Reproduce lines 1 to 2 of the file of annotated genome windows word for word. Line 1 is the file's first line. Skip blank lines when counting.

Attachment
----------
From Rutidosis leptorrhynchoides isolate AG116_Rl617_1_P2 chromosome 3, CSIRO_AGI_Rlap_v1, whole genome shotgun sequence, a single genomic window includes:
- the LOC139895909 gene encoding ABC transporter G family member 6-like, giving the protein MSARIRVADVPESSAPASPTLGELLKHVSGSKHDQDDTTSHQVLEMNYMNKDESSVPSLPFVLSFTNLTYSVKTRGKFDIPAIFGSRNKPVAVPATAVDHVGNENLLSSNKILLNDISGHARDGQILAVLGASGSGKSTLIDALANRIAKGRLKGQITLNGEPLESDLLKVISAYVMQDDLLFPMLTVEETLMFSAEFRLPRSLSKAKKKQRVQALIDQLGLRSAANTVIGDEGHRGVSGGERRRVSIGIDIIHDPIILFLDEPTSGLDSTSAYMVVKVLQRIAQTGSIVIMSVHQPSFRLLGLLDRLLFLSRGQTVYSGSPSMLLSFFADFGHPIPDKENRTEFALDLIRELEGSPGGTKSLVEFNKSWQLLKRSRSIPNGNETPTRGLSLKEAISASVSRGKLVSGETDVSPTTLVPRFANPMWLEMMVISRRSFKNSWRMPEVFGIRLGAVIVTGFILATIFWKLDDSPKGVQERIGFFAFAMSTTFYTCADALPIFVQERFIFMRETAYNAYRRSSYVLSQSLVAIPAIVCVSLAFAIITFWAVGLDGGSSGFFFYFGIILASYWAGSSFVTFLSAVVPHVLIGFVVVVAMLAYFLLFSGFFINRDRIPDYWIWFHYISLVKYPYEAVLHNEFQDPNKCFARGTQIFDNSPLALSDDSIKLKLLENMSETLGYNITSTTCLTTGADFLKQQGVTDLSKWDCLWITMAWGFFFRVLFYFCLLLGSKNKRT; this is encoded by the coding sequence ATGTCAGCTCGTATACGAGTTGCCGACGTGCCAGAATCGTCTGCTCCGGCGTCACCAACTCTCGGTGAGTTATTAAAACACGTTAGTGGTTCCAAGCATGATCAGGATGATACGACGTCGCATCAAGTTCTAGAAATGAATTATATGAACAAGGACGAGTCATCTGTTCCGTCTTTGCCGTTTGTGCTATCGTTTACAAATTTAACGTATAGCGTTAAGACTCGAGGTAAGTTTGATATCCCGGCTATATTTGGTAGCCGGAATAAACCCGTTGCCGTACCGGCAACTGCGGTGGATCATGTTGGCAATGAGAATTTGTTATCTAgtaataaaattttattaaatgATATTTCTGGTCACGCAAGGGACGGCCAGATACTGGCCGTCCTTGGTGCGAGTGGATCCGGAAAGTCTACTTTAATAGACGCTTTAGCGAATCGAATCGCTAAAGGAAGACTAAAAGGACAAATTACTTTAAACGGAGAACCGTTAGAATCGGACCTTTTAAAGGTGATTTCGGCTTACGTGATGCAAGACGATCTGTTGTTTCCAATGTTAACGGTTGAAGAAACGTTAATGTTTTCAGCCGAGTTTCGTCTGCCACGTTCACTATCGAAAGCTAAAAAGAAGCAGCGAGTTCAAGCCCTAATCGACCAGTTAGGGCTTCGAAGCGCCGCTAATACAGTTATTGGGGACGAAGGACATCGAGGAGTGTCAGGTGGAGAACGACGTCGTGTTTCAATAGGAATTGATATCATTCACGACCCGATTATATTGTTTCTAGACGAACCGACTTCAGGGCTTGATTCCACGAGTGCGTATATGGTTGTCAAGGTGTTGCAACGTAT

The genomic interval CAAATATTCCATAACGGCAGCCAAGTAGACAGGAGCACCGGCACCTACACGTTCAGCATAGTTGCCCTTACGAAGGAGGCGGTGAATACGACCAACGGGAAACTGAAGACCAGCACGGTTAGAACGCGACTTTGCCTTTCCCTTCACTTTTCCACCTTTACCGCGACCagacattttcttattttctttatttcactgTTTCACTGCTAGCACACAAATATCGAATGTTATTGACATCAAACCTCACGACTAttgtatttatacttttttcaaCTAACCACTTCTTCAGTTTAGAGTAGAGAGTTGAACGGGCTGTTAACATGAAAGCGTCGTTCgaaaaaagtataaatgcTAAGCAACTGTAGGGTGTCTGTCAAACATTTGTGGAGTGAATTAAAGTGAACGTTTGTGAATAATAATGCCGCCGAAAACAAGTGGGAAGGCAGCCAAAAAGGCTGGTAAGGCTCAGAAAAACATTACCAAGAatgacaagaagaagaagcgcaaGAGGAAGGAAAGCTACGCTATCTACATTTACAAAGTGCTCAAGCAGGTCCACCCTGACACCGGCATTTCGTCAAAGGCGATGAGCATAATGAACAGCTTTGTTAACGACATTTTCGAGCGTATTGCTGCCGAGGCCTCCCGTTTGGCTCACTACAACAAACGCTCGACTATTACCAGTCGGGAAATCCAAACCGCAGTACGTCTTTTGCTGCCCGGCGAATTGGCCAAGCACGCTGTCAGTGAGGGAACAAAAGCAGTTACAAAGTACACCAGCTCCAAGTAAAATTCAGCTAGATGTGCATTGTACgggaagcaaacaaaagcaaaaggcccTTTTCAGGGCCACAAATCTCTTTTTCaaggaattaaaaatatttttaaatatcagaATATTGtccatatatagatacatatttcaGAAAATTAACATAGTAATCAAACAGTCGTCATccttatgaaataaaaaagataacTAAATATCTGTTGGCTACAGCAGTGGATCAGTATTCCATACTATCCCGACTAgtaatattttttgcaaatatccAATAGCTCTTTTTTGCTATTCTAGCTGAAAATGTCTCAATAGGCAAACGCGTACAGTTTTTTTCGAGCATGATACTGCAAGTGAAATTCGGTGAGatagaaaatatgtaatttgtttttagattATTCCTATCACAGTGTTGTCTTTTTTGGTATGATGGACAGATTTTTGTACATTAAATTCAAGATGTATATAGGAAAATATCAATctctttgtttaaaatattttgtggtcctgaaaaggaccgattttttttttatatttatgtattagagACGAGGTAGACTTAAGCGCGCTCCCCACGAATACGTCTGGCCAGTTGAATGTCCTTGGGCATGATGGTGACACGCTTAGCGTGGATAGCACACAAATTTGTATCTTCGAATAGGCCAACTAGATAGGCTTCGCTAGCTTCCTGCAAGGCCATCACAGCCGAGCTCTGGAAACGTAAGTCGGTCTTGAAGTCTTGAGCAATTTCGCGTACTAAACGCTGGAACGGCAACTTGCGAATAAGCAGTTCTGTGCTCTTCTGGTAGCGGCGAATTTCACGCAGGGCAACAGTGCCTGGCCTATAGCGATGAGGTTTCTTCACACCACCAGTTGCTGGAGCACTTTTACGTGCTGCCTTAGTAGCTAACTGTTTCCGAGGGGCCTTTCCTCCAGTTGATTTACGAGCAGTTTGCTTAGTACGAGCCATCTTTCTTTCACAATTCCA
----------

From Rutidosis leptorrhynchoides isolate AG116_Rl617_1_P2 chromosome 3, CSIRO_AGI_Rlap_v1, whole genome shotgun sequence, a single genomic window includes:
- the LOC139895909 gene encoding ABC transporter G family member 6-like, giving the protein MSARIRVADVPESSAPASPTLGELLKHVSGSKHDQDDTTSHQVLEMNYMNKDESSVPSLPFVLSFTNLTYSVKTRGKFDIPAIFGSRNKPVAVPATAVDHVGNENLLSSNKILLNDISGHARDGQILAVLGASGSGKSTLIDALANRIAKGRLKGQITLNGEPLESDLLKVISAYVMQDDLLFPMLTVEETLMFSAEFRLPRSLSKAKKKQRVQALIDQLGLRSAANTVIGDEGHRGVSGGERRRVSIGIDIIHDPIILFLDEPTSGLDSTSAYMVVKVLQRIAQTGSIVIMSVHQPSFRLLGLLDRLLFLSRGQTVYSGSPSMLLSFFADFGHPIPDKENRTEFALDLIRELEGSPGGTKSLVEFNKSWQLLKRSRSIPNGNETPTRGLSLKEAISASVSRGKLVSGETDVSPTTLVPRFANPMWLEMMVISRRSFKNSWRMPEVFGIRLGAVIVTGFILATIFWKLDDSPKGVQERIGFFAFAMSTTFYTCADALPIFVQERFIFMRETAYNAYRRSSYVLSQSLVAIPAIVCVSLAFAIITFWAVGLDGGSSGFFFYFGIILASYWAGSSFVTFLSAVVPHVLIGFVVVVAMLAYFLLFSGFFINRDRIPDYWIWFHYISLVKYPYEAVLHNEFQDPNKCFARGTQIFDNSPLALSDDSIKLKLLENMSETLGYNITSTTCLTTGADFLKQQGVTDLSKWDCLWITMAWGFFFRVLFYFCLLLGSKNKRT; this is encoded by the coding sequence ATGTCAGCTCGTATACGAGTTGCCGACGTGCCAGAATCGTCTGCTCCGGCGTCACCAACTCTCGGTGAGTTATTAAAACACGTTAGTGGTTCCAAGCATGATCAGGATGATACGACGTCGCATCAAGTTCTAGAAATGAATTATATGAACAAGGACGAGTCATCTGTTCCGTCTTTGCCGTTTGTGCTATCGTTTACAAATTTAACGTATAGCGTTAAGACTCGAGGTAAGTTTGATATCCCGGCTATATTTGGTAGCCGGAATAAACCCGTTGCCGTACCGGCAACTGCGGTGGATCATGTTGGCAATGAGAATTTGTTATCTAgtaataaaattttattaaatgATATTTCTGGTCACGCAAGGGACGGCCAGATACTGGCCGTCCTTGGTGCGAGTGGATCCGGAAAGTCTACTTTAATAGACGCTTTAGCGAATCGAATCGCTAAAGGAAGACTAAAAGGACAAATTACTTTAAACGGAGAACCGTTAGAATCGGACCTTTTAAAGGTGATTTCGGCTTACGTGATGCAAGACGATCTGTTGTTTCCAATGTTAACGGTTGAAGAAACGTTAATGTTTTCAGCCGAGTTTCGTCTGCCACGTTCACTATCGAAAGCTAAAAAGAAGCAGCGAGTTCAAGCCCTAATCGACCAGTTAGGGCTTCGAAGCGCCGCTAATACAGTTATTGGGGACGAAGGACATCGAGGAGTGTCAGGTGGAGAACGACGTCGTGTTTCAATAGGAATTGATATCATTCACGACCCGATTATATTGTTTCTAGACGAACCGACTTCAGGGCTTGATTCCACGAGTGCGTATATGGTTGTCAAGGTGTTGCAACGTAT